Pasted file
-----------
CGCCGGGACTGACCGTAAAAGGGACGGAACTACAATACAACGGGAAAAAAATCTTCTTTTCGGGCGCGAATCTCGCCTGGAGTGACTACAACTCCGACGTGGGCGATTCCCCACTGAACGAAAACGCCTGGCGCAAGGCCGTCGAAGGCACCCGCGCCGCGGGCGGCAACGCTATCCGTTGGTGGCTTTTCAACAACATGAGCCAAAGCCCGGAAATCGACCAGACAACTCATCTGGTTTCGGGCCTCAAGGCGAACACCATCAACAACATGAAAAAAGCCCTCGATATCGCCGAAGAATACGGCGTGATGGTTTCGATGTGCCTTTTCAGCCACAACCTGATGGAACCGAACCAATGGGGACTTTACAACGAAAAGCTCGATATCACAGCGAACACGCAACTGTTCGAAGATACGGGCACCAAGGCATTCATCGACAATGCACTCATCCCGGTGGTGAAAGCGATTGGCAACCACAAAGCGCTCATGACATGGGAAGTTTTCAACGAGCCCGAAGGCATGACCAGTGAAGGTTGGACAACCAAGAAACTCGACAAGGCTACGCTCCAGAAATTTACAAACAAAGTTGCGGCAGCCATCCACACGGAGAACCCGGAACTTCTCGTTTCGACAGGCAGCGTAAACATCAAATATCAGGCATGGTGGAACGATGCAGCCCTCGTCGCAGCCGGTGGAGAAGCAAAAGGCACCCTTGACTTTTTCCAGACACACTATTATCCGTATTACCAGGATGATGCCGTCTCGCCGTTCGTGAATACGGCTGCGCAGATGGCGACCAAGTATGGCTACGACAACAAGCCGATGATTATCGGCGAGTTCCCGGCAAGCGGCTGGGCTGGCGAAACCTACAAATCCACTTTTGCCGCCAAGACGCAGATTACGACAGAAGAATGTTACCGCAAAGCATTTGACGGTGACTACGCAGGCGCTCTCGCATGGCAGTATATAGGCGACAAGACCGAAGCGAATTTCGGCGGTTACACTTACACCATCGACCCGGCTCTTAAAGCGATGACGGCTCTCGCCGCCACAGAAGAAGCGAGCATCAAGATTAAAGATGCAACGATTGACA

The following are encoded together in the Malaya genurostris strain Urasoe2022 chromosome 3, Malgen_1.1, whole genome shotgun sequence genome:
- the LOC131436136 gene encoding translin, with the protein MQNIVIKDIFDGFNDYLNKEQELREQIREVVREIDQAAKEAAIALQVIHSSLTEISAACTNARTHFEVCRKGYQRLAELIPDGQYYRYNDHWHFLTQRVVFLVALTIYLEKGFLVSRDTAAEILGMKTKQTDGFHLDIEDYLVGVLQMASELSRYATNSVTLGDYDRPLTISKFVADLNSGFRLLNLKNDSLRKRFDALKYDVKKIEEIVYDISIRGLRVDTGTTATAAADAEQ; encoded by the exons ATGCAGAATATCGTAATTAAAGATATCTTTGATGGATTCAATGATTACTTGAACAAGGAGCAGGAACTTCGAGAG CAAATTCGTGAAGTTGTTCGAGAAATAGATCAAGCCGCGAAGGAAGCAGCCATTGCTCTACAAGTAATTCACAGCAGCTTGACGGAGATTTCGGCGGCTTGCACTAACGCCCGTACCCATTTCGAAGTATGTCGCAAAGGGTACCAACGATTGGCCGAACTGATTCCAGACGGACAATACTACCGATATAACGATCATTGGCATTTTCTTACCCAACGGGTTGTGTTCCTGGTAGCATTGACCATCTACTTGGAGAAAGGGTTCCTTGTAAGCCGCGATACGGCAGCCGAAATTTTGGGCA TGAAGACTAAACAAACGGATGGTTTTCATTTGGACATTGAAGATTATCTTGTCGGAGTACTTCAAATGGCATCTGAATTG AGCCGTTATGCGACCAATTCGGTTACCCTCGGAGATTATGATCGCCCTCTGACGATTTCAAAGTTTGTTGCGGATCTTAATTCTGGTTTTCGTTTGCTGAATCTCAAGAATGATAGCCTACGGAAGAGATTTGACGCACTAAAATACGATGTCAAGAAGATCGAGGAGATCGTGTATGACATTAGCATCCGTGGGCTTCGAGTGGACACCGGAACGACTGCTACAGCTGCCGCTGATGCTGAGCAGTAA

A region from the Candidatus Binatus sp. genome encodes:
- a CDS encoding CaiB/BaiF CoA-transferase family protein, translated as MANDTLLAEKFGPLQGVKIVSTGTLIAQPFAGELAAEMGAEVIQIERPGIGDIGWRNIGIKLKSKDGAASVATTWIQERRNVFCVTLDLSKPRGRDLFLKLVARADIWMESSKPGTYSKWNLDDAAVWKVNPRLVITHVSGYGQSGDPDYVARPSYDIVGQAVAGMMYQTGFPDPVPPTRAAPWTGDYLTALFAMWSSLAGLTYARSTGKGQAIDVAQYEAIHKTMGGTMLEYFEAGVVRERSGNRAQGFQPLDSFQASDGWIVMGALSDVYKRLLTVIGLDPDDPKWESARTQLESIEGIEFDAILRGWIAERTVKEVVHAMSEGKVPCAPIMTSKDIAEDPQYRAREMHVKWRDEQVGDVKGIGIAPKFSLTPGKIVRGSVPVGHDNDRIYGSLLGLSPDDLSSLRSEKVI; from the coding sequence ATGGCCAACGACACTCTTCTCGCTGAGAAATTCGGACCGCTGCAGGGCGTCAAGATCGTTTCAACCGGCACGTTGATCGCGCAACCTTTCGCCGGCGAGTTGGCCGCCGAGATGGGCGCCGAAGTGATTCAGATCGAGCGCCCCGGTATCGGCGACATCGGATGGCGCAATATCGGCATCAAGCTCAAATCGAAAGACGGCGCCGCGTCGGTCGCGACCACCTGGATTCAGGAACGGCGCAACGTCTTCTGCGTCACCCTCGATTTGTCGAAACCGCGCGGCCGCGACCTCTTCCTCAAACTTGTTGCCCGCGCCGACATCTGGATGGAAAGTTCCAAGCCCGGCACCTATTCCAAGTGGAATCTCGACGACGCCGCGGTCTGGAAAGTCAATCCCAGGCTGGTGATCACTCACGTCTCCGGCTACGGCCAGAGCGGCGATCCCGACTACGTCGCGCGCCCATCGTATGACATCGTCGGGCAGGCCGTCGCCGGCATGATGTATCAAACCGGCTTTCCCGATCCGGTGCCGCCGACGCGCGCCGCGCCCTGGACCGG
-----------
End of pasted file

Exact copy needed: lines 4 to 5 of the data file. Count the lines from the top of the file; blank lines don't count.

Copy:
A region from the Candidatus Binatus sp. genome encodes:
- a CDS encoding CaiB/BaiF CoA-transferase family protein, translated as MANDTLLAEKFGPLQGVKIVSTGTLIAQPFAGELAAEMGAEVIQIERPGIGDIGWRNIGIKLKSKDGAASVATTWIQERRNVFCVTLDLSKPRGRDLFLKLVARADIWMESSKPGTYSKWNLDDAAVWKVNPRLVITHVSGYGQSGDPDYVARPSYDIVGQAVAGMMYQTGFPDPVPPTRAAPWTGDYLTALFAMWSSLAGLTYARSTGKGQAIDVAQYEAIHKTMGGTMLEYFEAGVVRERSGNRAQGFQPLDSFQASDGWIVMGALSDVYKRLLTVIGLDPDDPKWESARTQLESIEGIEFDAILRGWIAERTVKEVVHAMSEGKVPCAPIMTSKDIAEDPQYRAREMHVKWRDEQVGDVKGIGIAPKFSLTPGKIVRGSVPVGHDNDRIYGSLLGLSPDDLSSLRSEKVI; from the coding sequence ATGGCCAACGACACTCTTCTCGCTGAGAAATTCGGACCGCTGCAGGGCGTCAAGATCGTTTCAACCGGCACGTTGATCGCGCAACCTTTCGCCGGCGAGTTGGCCGCCGAGATGGGCGCCGAAGTGATTCAGATCGAGCGCCCCGGTATCGGCGACATCGGATGGCGCAATATCGGCATCAAGCTCAAATCGAAAGACGGCGCCGCGTCGGTCGCGACCACCTGGATTCAGGAACGGCGCAACGTCTTCTGCGTCACCCTCGATTTGTCGAAACCGCGCGGCCGCGACCTCTTCCTCAAACTTGTTGCCCGCGCCGACATCTGGATGGAAAGTTCCAAGCCCGGCACCTATTCCAAGTGGAATCTCGACGACGCCGCGGTCTGGAAAGTCAATCCCAGGCTGGTGATCACTCACGTCTCCGGCTACGGCCAGAGCGGCGATCCCGACTACGTCGCGCGCCCATCGTATGACATCGTCGGGCAGGCCGTCGCCGGCATGATGTATCAAACCGGCTTTCCCGATCCGGTGCCGCCGACGCGCGCCGCGCCCTGGACCGG